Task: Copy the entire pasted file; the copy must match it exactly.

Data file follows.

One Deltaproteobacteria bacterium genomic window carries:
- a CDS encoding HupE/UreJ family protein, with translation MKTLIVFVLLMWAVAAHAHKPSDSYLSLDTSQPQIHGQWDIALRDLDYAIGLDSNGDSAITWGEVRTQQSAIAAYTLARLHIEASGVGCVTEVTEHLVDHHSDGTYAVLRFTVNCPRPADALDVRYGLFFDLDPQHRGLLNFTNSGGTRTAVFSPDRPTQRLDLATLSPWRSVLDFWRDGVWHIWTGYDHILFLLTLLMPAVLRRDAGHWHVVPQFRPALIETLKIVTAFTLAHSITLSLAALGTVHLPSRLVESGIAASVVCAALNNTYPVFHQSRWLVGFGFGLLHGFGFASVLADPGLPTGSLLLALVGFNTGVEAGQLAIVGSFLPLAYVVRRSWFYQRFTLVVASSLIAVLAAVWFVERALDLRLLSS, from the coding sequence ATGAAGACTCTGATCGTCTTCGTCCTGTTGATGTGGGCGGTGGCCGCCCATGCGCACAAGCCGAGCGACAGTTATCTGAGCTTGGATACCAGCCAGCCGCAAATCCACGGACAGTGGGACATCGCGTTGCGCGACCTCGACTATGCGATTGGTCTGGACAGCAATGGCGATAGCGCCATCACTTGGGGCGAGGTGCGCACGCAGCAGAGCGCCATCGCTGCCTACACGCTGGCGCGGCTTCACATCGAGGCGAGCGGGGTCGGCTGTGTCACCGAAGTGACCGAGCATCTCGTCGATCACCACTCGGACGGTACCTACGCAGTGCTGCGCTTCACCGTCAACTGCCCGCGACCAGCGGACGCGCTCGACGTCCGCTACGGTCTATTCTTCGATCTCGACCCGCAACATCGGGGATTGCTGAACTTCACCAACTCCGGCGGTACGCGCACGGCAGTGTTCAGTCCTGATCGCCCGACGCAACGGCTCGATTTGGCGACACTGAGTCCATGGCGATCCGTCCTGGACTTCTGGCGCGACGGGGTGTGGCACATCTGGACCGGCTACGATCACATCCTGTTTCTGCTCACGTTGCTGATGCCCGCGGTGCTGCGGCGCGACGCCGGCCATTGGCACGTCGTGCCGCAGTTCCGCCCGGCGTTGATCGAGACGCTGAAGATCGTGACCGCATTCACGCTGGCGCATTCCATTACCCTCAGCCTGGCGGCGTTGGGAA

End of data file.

One Deltaproteobacteria bacterium genomic window carries:
- a CDS encoding HupE/UreJ family protein, with translation MKTLIVFVLLMWAVAAHAHKPSDSYLSLDTSQPQIHGQWDIALRDLDYAIGLDSNGDSAITWGEVRTQQSAIAAYTLARLHIEASGVGCVTEVTEHLVDHHSDGTYAVLRFTVNCPRPADALDVRYGLFFDLDPQHRGLLNFTNSGGTRTAVFSPDRPTQRLDLATLSPWRSVLDFWRDGVWHIWTGYDHILFLLTLLMPAVLRRDAGHWHVVPQFRPALIETLKIVTAFTLAHSITLSLAALGTVHLPSRLVESGIAASVVCAALNNTYPVFHQSRWLVGFGFGLLHGFGFASVLADPGLPTGSLLLALVGFNTGVEAGQLAIVGSFLPLAYVVRRSWFYQRFTLVVASSLIAVLAAVWFVERALDLRLLSS, from the coding sequence ATGAAGACTCTGATCGTCTTCGTCCTGTTGATGTGGGCGGTGGCCGCCCATGCGCACAAGCCGAGCGACAGTTATCTGAGCTTGGATACCAGCCAGCCGCAAATCCACGGACAGTGGGACATCGCGTTGCGCGACCTCGACTATGCGATTGGTCTGGACAGCAATGGCGATAGCGCCATCACTTGGGGCGAGGTGCGCACGCAGCAGAGCGCCATCGCTGCCTACACGCTGGCGCGGCTTCACATCGAGGCGAGCGGGGTCGGCTGTGTCACCGAAGTGACCGAGCATCTCGTCGATCACCACTCGGACGGTACCTACGCAGTGCTGCGCTTCACCGTCAACTGCCCGCGACCAGCGGACGCGCTCGACGTCCGCTACGGTCTATTCTTCGATCTCGACCCGCAACATCGGGGATTGCTGAACTTCACCAACTCCGGCGGTACGCGCACGGCAGTGTTCAGTCCTGATCGCCCGACGCAACGGCTCGATTTGGCGACACTGAGTCCATGGCGATCCGTCCTGGACTTCTGGCGCGACGGGGTGTGGCACATCTGGACCGGCTACGATCACATCCTGTTTCTGCTCACGTTGCTGATGCCCGCGGTGCTGCGGCGCGACGCCGGCCATTGGCACGTCGTGCCGCAGTTCCGCCCGGCGTTGATCGAGACGCTGAAGATCGTGACCGCATTCACGCTGGCGCATTCCATTACCCTCAGCCTGGCGGCGTTGGGAA